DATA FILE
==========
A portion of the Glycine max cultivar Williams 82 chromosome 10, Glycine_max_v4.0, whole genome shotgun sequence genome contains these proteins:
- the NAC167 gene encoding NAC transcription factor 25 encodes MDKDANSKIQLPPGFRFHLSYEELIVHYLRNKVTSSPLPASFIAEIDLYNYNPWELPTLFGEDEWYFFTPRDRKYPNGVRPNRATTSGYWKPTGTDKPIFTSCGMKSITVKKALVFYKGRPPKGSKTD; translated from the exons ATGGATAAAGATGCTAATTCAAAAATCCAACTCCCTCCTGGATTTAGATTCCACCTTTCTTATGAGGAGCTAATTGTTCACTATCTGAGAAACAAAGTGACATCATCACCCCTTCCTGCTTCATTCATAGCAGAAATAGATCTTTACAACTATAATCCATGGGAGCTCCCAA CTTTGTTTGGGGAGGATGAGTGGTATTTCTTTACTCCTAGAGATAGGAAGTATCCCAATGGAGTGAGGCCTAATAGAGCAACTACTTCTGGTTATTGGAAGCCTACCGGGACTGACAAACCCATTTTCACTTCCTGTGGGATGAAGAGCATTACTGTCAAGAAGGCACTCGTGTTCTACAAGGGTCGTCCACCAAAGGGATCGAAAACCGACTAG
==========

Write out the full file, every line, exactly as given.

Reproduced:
A portion of the Glycine max cultivar Williams 82 chromosome 10, Glycine_max_v4.0, whole genome shotgun sequence genome contains these proteins:
- the NAC167 gene encoding NAC transcription factor 25 encodes MDKDANSKIQLPPGFRFHLSYEELIVHYLRNKVTSSPLPASFIAEIDLYNYNPWELPTLFGEDEWYFFTPRDRKYPNGVRPNRATTSGYWKPTGTDKPIFTSCGMKSITVKKALVFYKGRPPKGSKTD; translated from the exons ATGGATAAAGATGCTAATTCAAAAATCCAACTCCCTCCTGGATTTAGATTCCACCTTTCTTATGAGGAGCTAATTGTTCACTATCTGAGAAACAAAGTGACATCATCACCCCTTCCTGCTTCATTCATAGCAGAAATAGATCTTTACAACTATAATCCATGGGAGCTCCCAA CTTTGTTTGGGGAGGATGAGTGGTATTTCTTTACTCCTAGAGATAGGAAGTATCCCAATGGAGTGAGGCCTAATAGAGCAACTACTTCTGGTTATTGGAAGCCTACCGGGACTGACAAACCCATTTTCACTTCCTGTGGGATGAAGAGCATTACTGTCAAGAAGGCACTCGTGTTCTACAAGGGTCGTCCACCAAAGGGATCGAAAACCGACTAG